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19 October, 2017
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A Single Point of Failure in the Cloud

Cloud services provide great opportunities for creating a reliable and redundant infrastructure. But is there still a single point of failure which can destroy everything you have created? One company found out the hard way...

On June 17th this year an Australian company called CodeSpaces discovered it had a problem.

CodeSpaces provided cloud based source control services to software developers. Its infrastructure was build using Amazon Web Services.

On June 17th it was suffering from a distributed denial of service attack. This unfortunately is not an unusual event for web-based companies.

However, at the same time it started receiving extortion threats from someone who had evidently obtained access to its Amazon Web Services control panel.

It did not end well.

The company attempted to regain exclusive access to its control panel. When the extortionist realized this, he set about deleting everything he could in the company's web services account. This included virtual servers, data stores, and backups. By the time the company had regained exclusive control of its web services account, there was not enough of the company's digital assets left for it to continue in operation.

The company's single point of failure in this case proved to be the credentials required to login to its web services account. It's not known how the attacker obtained these credentials - perhaps a phishing or a social engineering attack. It's also not clear if the company had one set of credentials or many, or if the sets of credentials had been properly limited in scope using the "least privilege" principle.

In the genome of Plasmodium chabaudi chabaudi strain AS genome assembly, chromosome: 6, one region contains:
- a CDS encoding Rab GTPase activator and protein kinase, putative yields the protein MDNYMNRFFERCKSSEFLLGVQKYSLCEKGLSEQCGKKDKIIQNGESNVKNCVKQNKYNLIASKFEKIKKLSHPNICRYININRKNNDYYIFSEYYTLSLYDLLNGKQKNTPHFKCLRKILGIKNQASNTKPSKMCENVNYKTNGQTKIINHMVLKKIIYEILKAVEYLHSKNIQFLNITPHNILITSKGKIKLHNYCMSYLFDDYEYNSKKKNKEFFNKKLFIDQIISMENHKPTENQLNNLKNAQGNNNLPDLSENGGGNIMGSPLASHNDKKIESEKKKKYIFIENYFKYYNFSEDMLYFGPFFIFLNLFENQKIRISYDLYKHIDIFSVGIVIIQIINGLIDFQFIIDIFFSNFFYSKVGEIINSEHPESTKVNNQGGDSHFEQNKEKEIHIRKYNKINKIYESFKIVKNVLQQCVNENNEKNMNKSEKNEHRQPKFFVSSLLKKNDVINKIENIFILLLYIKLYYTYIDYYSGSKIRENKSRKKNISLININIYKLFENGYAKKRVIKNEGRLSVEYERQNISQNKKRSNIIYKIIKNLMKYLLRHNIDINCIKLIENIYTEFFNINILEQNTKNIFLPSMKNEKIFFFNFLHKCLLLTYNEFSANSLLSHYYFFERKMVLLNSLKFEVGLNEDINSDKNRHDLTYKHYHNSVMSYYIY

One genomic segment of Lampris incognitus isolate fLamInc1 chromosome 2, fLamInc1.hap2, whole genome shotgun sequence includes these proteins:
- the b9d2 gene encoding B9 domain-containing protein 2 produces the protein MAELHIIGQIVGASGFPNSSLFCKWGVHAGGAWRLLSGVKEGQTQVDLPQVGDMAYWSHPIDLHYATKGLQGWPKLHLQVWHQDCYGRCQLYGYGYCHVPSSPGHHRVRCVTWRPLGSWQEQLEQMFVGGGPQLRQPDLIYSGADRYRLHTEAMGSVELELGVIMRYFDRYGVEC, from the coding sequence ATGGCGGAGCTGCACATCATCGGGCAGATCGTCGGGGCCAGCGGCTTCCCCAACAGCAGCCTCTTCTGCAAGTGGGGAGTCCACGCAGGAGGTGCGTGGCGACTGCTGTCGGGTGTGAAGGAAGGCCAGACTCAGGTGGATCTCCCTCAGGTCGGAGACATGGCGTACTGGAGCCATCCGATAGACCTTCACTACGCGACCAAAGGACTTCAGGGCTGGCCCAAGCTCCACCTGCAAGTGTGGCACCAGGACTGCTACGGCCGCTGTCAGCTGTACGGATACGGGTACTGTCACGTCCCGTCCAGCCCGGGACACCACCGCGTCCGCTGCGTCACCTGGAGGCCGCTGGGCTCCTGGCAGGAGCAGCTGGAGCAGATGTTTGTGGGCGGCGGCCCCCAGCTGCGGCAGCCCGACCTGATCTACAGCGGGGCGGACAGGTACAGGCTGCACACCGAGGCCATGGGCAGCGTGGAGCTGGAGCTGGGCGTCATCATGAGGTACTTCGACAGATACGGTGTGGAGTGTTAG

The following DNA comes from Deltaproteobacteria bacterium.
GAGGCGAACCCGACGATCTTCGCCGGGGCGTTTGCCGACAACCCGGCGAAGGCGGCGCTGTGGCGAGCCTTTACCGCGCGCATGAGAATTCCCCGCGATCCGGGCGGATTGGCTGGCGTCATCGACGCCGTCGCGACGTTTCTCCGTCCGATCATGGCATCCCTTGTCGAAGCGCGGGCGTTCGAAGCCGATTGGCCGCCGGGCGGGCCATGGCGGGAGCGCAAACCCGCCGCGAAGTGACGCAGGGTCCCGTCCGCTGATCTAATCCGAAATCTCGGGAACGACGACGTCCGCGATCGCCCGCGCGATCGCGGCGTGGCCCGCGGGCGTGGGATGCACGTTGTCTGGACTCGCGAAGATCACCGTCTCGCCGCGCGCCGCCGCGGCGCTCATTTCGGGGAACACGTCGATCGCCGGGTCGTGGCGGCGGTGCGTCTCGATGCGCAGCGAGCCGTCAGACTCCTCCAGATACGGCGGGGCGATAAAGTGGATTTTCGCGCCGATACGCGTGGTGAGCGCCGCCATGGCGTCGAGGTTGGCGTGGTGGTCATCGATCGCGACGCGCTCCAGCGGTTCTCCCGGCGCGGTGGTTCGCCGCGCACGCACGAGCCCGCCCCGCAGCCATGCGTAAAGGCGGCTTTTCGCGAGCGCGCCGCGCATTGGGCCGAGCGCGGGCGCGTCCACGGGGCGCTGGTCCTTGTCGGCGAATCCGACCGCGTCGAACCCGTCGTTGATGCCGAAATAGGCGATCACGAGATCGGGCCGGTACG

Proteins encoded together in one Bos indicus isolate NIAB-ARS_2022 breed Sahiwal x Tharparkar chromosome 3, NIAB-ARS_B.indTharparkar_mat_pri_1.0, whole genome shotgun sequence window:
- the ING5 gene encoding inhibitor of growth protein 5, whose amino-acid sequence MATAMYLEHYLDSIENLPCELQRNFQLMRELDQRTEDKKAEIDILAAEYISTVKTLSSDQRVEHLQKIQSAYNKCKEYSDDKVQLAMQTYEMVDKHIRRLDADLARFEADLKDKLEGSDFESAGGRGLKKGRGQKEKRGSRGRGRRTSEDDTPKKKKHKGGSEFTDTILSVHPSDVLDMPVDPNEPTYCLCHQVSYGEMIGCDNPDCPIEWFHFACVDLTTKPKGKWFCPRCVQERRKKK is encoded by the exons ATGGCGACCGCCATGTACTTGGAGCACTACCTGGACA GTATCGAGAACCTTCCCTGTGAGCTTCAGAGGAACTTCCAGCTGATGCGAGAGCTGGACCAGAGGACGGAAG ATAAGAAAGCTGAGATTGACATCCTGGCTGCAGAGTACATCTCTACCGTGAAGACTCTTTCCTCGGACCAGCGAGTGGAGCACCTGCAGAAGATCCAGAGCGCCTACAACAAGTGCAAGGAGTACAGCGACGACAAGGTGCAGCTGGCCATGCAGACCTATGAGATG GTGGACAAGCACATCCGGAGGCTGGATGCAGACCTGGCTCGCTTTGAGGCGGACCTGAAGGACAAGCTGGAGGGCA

In the Amazon Web Services security model there is always a master user, protected only by an email address and password. This account has total administrative access. Secondary users can be set up with highly restricted roles and optionally using two-factor authentication. The attacker may wll have set up additional accounts to maintain access if a compromised account was removed.

Some important lessons can be learned here:

  • Accounts with full access need to be very well protected.
    Preferably they should only be used to set up other accounts with lesser privileges. There will always be a danger that they can be phished, or that the account credentials can be reset by social engineering of the supplier, but if the number of people using credentials with full access is restricted, the risk can be minimized.
  • The list of users should be regularly checked to ensure that no extra users have been added, and that all users (human or machine) have the least privilege needed to perform their roles.
  • Online backups are not a perfect substitute for offline backups.
    This is particularly true when human actors are involved. If the attacker had to request that tapes or disks be mounted or shipped before data could be deleted, it is unlikely he would have succeeded in causing so much damage. (This also applies in the case of human error, as well as in the case of malware problems).

For CodeSpaces description of the incident:
http://www.codespaces.com/

Michael Z. Bell
July, 2014

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